Arthroscopic meniscal repair with fibrin clot of complete radial tears of the lateral meniscus in the avascular zone.
      When assessing outcomes after meniscus repair, the length of follow-up must be longer term when interpreting durable functional success. Although 24-month minimal follow-up is important, many studies report repair failure that can occur around the 2-year time point. Follow-up beyond 24 months is likely to result in more accurate outcome data in meniscal repair studies.
      • Lee G.P.
      • Diduch D.R.
      Deteriorating outcomes after meniscal repair using the Meniscus Arrow in knees undergoing concurrent anterior cruciate ligament reconstruction: Increased failure rate with long-term follow-up.
      The authors are clear to point that out. Agreement on what defines healing can be debated. Clinical functional examination, seconds looks, and biomechanical and structural integrity have all been cited.
      Associated anterior cruciate ligament reconstruction most certainly remains a confounder, and so as it is a concomitant procedure, reviews must compare apples and oranges. These methodology considerations must all be taken into account when interpreting isolated repairs from those repairs performed in association with ACL reconstruction.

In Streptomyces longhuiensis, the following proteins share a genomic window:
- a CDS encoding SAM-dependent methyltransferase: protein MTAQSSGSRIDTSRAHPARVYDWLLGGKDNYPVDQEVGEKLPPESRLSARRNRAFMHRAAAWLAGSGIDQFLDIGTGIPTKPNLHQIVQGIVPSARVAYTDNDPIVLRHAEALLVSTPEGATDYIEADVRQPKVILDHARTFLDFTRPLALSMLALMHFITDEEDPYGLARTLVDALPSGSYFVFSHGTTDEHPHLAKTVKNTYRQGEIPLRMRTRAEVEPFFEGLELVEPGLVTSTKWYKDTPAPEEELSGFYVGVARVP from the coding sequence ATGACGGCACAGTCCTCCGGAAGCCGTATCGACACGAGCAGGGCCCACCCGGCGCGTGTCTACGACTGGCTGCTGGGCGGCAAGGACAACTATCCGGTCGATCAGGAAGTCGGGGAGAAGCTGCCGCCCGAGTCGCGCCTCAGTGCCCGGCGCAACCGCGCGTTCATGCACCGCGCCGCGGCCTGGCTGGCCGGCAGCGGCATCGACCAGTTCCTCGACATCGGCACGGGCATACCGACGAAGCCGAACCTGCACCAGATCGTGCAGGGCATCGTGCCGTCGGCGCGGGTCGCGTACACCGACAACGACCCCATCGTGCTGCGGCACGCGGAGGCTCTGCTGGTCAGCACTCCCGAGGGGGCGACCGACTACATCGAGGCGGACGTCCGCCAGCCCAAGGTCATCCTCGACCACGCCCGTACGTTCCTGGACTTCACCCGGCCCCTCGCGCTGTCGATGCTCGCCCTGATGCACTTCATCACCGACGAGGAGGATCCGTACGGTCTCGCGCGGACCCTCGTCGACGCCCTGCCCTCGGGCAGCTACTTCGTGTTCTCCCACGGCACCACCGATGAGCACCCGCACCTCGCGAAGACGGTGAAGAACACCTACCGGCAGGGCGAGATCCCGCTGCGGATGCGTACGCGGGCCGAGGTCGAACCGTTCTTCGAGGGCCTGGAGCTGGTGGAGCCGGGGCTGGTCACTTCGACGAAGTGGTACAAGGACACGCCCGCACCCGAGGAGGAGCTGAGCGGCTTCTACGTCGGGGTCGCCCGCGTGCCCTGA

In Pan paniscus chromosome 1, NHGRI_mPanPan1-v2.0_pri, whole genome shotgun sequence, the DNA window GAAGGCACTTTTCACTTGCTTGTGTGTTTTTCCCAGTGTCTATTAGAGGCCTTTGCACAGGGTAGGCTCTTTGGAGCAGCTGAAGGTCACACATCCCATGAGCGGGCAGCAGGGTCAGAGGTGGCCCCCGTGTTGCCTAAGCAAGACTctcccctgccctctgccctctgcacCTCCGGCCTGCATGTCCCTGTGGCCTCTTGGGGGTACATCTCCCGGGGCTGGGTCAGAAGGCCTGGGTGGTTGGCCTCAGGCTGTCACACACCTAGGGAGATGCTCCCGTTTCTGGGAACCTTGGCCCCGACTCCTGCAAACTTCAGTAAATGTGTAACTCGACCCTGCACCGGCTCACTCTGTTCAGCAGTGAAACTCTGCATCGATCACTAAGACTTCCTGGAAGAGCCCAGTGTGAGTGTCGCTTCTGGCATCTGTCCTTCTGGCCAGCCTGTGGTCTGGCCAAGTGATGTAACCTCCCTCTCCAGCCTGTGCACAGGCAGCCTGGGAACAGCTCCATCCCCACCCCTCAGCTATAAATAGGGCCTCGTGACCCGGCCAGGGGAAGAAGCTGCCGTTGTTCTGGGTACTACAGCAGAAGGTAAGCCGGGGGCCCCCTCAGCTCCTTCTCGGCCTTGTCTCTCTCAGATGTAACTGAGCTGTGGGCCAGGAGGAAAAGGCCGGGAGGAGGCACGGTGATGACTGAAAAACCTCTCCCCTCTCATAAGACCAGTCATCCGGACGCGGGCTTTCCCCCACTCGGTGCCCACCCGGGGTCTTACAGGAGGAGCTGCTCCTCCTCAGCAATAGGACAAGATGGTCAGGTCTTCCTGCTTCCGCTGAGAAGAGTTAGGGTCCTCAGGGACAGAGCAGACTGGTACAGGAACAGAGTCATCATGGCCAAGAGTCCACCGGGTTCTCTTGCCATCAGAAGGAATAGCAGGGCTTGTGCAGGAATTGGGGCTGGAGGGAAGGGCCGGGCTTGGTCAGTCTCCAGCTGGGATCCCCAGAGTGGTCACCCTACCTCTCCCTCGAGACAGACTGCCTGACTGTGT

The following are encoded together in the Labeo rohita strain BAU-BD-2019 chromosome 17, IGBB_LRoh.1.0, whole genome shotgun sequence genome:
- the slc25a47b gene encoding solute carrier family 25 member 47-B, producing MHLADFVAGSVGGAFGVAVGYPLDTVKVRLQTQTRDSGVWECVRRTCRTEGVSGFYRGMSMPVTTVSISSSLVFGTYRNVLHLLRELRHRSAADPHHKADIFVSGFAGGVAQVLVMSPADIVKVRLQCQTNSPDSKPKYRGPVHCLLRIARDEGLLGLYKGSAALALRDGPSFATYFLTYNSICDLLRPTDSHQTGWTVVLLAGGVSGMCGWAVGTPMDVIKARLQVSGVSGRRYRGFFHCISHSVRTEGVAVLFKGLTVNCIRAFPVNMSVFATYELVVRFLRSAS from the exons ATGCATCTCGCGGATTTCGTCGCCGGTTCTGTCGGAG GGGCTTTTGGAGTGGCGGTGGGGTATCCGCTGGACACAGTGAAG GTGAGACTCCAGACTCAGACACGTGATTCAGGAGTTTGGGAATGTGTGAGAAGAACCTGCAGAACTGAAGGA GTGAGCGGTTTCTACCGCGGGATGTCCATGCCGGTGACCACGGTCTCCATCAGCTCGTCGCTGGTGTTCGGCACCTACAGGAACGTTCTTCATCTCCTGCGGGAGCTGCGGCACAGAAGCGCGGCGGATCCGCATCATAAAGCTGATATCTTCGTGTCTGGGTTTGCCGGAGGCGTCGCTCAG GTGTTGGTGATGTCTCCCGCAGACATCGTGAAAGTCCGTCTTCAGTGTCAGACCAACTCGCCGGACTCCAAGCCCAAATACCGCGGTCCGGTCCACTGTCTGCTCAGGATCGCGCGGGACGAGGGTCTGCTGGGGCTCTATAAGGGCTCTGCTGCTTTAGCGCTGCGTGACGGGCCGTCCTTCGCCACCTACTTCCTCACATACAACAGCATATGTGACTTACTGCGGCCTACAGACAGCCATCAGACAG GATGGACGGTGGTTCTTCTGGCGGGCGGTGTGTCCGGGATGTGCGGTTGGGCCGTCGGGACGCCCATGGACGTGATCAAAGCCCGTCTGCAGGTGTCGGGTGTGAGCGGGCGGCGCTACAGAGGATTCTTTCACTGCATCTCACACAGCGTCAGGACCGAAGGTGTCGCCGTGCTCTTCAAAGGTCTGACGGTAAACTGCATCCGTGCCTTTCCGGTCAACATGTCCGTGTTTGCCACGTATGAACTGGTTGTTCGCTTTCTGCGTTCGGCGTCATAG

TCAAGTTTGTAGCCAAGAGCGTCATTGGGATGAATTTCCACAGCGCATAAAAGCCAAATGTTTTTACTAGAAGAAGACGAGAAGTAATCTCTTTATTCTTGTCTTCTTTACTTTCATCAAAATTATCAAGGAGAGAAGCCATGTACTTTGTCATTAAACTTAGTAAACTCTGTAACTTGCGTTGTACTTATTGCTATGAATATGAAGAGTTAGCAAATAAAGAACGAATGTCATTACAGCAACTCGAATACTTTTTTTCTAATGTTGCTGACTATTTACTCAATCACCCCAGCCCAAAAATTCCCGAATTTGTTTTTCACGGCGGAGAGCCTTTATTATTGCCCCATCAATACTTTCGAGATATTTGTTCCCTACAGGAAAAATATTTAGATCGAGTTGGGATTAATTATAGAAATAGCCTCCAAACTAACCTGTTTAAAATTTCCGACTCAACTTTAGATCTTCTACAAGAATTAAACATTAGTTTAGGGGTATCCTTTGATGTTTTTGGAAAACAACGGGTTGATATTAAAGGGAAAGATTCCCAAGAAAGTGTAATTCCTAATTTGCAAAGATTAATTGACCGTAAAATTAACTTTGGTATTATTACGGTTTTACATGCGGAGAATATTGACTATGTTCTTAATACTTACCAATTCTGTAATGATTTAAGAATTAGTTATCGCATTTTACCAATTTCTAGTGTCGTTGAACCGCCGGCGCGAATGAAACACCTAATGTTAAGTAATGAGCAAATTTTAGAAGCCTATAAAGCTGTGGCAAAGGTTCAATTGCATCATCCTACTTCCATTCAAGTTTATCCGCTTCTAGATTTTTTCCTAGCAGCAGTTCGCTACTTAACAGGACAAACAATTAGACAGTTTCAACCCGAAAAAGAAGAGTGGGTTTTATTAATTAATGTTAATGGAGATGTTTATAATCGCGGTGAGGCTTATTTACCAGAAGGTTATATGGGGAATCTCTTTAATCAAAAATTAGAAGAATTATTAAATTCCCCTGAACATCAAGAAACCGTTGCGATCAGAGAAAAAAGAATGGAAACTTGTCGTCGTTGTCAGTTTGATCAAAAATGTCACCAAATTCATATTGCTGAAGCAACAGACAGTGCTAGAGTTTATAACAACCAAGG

• Billante M.J.
      • Diduch D.R.
      • Lunardini D.J.
      • Treme G.P.
      • Miller M.D.
      • Hart J.M.
      Meniscus repair using an all-inside rapidly absorbing flexible tensionable device.
      This calls for more reported cases and more precisely defined surgical techniques including rehabilitation and longer follow-up. The authors should be commended for pointing us in the right direction. Their systematic review is an important contribution to our understanding of where we are and where we need to go in addressing clinically significant radial tears of the meniscus. Stay tuned for more to come.

      References

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        Effects of serial sectioning and repair of radial tears in the lateral meniscus.